In the last week or so, on the cusp of the city’s partial reopening, there was a cluster of cancellations from its largest venues and events. The 2020 season is over, at least as far as live, in-house performance goes at Lyric Opera, Joffrey Ballet, Ravinia, and the Grant Park Music Festival. Pull up the covers and go back to sleep; maybe we’ll see you next year.
Or maybe we won’t. If we don’t have an effective vaccine by then, crowds at the big legacy cultural venues will be thinner than the Trump turnout in Tulsa. Too sparse for sustainable operation.
And those that survive are likely to be changed. Under the triple onslaught of pandemic, economic disaster, and civic unrest, our elitist, donor-dependent cultural sector is showing stress, cracking at old fault lines that are economic and political as well as racial. Take, for example, recent turmoil at two bastions of Chicago’s cultural establishment: the walled Gold Coast fortress of the Poetry Foundation and the venerable Field Museum.
Like nearly every other organization and corporation, the Poetry Foundation responded to the murder of George Floyd—or, rather, the protests over the murder of George Floyd—with a statement denouncing “injustice and systemic racism.” Its four-sentence message, issued June 3, said the Foundation and its magazine, Poetry, “recognize that there is much work to be done” and are committed to “engaging in this work,” while acknowledging that “real change takes time and dedication.”
Translation: this is going to be so hard for us, don’t expect it to happen anytime soon.
But poets know how to parse a few lines. An open letter on June 6, signed by 27 Poetry Foundation fellows and three poets who work with the Foundation (including University of Chicago’s Eve Ewing) noted that, “Given the stakes, which equate to no less than genocide against Black people, the watery vagaries of this statement are, ultimately, a violence.”
They also observed that for years, “your constituents have been calling on the Foundation to redistribute more of its enormous resources to marginalized artists” and to make change in the “local community and beyond.” (Most recently, a separate April 4 petition, originally asking the Foundation to establish a $5 million fund to help poets, publishers, bookstores, and literary organizations struggling because of the coronavirus has attracted more than 2,600 signatures.)
The poets listed demands including specific plans for supporting racial justice; “large contributions” to anti-racist organizations; and “acknowledgment of the debt that the Foundation owes to Black poets” as well as recognition of “harm done” to poets who are Latinx, disabled, and LGBTQ. They called for a more diverse staff and for the replacement of president Henry Bienen and board chair Willard Bunn III. Without these changes, they vowed to no longer allow themselves to be exploited by working with, or for, the Foundation, or being published in Poetry magazine. They gave the Foundation a week to respond and posted the letter, which was promptly cosigned by more than 1,800 other poets and readers.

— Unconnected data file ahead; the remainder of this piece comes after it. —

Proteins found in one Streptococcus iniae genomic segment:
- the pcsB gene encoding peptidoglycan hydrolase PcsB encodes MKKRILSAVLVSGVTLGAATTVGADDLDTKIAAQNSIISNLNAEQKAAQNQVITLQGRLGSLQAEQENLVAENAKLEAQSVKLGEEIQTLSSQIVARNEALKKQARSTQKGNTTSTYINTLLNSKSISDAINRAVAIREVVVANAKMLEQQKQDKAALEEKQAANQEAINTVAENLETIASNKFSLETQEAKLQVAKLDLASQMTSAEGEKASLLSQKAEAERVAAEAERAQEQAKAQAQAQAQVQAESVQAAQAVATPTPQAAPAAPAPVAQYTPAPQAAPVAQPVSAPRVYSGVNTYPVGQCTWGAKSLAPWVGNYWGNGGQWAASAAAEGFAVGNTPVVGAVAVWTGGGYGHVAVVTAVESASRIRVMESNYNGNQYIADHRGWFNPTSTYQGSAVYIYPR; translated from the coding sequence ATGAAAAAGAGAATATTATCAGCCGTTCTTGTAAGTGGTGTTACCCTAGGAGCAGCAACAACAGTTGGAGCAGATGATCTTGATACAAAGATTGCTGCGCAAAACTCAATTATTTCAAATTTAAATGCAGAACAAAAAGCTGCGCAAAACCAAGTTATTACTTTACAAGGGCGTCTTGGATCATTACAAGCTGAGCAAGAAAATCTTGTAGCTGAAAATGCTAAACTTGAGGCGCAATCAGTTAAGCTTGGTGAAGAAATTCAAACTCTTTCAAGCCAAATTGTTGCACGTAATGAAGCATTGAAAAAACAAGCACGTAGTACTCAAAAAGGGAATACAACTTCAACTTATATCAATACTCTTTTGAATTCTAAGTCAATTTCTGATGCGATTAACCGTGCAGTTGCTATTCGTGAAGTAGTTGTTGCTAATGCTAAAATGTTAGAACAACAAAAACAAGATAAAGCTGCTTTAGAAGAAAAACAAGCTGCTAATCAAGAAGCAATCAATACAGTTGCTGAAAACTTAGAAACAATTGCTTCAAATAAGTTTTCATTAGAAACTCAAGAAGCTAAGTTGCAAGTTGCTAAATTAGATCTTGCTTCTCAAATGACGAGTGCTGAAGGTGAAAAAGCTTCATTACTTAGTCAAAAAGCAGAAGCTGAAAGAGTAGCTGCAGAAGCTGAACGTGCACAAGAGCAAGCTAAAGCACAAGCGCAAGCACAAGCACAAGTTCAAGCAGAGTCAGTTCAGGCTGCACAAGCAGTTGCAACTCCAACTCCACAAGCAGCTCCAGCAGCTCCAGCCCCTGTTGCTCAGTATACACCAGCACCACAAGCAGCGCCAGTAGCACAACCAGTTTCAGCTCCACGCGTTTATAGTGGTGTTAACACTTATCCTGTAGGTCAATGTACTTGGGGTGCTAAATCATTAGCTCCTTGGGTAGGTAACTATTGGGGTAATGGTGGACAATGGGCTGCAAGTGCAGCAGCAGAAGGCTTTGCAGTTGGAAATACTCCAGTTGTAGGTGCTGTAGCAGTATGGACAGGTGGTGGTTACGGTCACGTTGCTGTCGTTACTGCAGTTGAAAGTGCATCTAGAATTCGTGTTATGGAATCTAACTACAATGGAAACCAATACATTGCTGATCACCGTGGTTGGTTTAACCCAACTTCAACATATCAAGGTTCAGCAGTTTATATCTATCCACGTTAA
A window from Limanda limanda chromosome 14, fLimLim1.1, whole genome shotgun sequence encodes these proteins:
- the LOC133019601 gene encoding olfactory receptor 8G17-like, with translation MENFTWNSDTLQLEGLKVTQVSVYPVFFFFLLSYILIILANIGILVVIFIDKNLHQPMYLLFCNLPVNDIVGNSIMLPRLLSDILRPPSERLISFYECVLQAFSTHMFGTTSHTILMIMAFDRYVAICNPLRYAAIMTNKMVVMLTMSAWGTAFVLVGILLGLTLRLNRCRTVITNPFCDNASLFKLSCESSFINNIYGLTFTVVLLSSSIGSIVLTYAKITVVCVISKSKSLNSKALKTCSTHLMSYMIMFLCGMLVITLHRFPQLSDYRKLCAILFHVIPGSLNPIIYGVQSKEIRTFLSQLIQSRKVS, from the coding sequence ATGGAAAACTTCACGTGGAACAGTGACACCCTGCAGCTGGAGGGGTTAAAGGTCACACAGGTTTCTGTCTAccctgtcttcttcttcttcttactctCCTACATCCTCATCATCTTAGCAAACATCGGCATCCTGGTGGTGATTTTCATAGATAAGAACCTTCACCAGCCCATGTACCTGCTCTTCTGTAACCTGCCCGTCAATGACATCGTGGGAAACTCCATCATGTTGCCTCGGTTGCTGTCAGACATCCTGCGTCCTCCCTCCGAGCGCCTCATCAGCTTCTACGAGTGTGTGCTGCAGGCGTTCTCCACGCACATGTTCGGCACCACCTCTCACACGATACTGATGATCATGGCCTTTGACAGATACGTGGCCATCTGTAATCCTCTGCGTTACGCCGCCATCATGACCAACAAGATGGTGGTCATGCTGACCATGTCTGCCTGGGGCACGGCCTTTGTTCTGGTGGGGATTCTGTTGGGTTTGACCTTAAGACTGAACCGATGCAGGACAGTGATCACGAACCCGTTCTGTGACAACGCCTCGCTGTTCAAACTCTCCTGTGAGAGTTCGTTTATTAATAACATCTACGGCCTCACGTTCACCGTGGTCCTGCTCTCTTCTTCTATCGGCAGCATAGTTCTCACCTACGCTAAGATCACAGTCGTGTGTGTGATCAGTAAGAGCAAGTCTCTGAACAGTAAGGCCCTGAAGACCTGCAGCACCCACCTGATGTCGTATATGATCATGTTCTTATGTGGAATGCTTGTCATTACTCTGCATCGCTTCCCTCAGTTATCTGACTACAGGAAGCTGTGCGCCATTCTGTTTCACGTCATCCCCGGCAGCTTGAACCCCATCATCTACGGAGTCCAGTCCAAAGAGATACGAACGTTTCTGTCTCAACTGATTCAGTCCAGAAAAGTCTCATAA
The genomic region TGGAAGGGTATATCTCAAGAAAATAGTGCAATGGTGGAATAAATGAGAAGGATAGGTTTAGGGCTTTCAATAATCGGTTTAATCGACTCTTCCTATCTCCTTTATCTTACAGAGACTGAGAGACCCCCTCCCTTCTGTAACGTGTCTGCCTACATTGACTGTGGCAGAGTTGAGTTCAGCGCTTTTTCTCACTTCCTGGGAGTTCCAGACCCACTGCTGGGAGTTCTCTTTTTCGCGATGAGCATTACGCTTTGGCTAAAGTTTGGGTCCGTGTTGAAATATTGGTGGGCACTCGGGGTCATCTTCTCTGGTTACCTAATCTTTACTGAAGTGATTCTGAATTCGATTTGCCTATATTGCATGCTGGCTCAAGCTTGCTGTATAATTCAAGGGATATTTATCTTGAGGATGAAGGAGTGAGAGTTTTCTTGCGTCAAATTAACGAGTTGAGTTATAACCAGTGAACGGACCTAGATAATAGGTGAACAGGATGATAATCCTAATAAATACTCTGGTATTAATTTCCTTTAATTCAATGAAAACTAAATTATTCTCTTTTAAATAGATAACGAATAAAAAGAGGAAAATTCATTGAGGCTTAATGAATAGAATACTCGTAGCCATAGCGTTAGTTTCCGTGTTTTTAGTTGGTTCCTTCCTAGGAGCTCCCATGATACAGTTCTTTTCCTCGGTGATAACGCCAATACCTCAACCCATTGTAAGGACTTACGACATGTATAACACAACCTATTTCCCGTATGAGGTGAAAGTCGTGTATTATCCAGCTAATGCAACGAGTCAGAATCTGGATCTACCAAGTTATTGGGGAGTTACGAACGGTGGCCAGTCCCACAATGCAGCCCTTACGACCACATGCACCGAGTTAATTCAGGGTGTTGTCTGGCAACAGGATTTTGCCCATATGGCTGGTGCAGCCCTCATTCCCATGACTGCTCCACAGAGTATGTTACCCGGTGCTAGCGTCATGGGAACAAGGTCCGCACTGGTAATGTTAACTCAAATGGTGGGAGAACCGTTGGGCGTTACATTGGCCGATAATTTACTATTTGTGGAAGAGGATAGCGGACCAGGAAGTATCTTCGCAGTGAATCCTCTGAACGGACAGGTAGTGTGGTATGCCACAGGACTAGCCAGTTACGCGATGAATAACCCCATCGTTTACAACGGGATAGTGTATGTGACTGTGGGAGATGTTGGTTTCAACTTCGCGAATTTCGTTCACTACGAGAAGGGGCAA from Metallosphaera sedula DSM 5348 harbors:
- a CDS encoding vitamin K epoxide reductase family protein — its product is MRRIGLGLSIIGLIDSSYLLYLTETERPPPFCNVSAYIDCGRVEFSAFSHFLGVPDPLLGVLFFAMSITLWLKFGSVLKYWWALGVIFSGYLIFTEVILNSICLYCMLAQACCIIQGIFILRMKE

By June 10, both Bienen and Bunn had resigned. Bienen—a former Northwestern University president—exited blaming his staff, complaining in a resignation letter to the board (as reported by the Chicago Tribune), that, “I have lost respect for the staff. . . it was their work, not mine, that they found they could not stand up for.”
Which may be what inspired Red Rover reading series curators Jennifer Karmin and Laura Goldstein to take the poets’ demands a step further last week, calling for the eradication of this apparently superfluous job. The president’s salary and benefits—$436,000 in 2018 (the most recent record available)—they suggest could be better spent on free community programs.
On June 12, the Foundation staff issued an apology “for our silence in the face of crisis,” an acknowledgment of their “privileged identities,” and a list of corrective actions underway.
Meanwhile, at the Field Museum staff members reacted to the announcement last month of likely job and salary cuts by presenting management with a petition asking for a moratorium on layoffs, staff input on cost-cutting plans, and—if salary cuts became necessary—a graduated scale, so that higher earners would share an equitable amount of the pain.
Museum education coordinator Anna Villanyi says that employees had suggested options that might reduce the need for layoffs, “but those were generally dismissed and, during an online staff meeting, our president noted specifically that taking graduated pay cuts at a steeper level for higher earners would be an empty gesture.” (A museum spokesperson says Lariviere meant that “the deficit that the museum was trying to overcome due to COVID was so large that reducing executive pay wouldn’t help.”)
“That was disheartening,” and a catalyst for bringing the staff together to try to be heard, Villanyi says. Nevertheless, on June 12, after benefiting from federal PPP money, and from more than $200,000 worth of vacation time that Field employees donated to avoid layoffs for their coworkers, Lariviere announced that 71 jobs were being eliminated, another 56 employees were being furloughed, and an across-the-board pay cut of 10 percent was going into effect immediately for anyone making more than $20 per hour. (Workers making between $16 and $20 per hour would be docked $1 an hour.)
According to the announcement, a previous pay cut for “top earners” had already been implemented. The announcement didn’t reveal the size of that cut, but it was also 10 percent, and only kicked in on earnings over $100,000. In 2018 Lariviere’s own total compensation was $796,000.
In theory, equity is one of the Field’s priorities, Villanyi says: “We’re trying to build to a more equitable future in access to the museum and in everything to do with our work. And this looks like an example of something that is not happening equitably.” v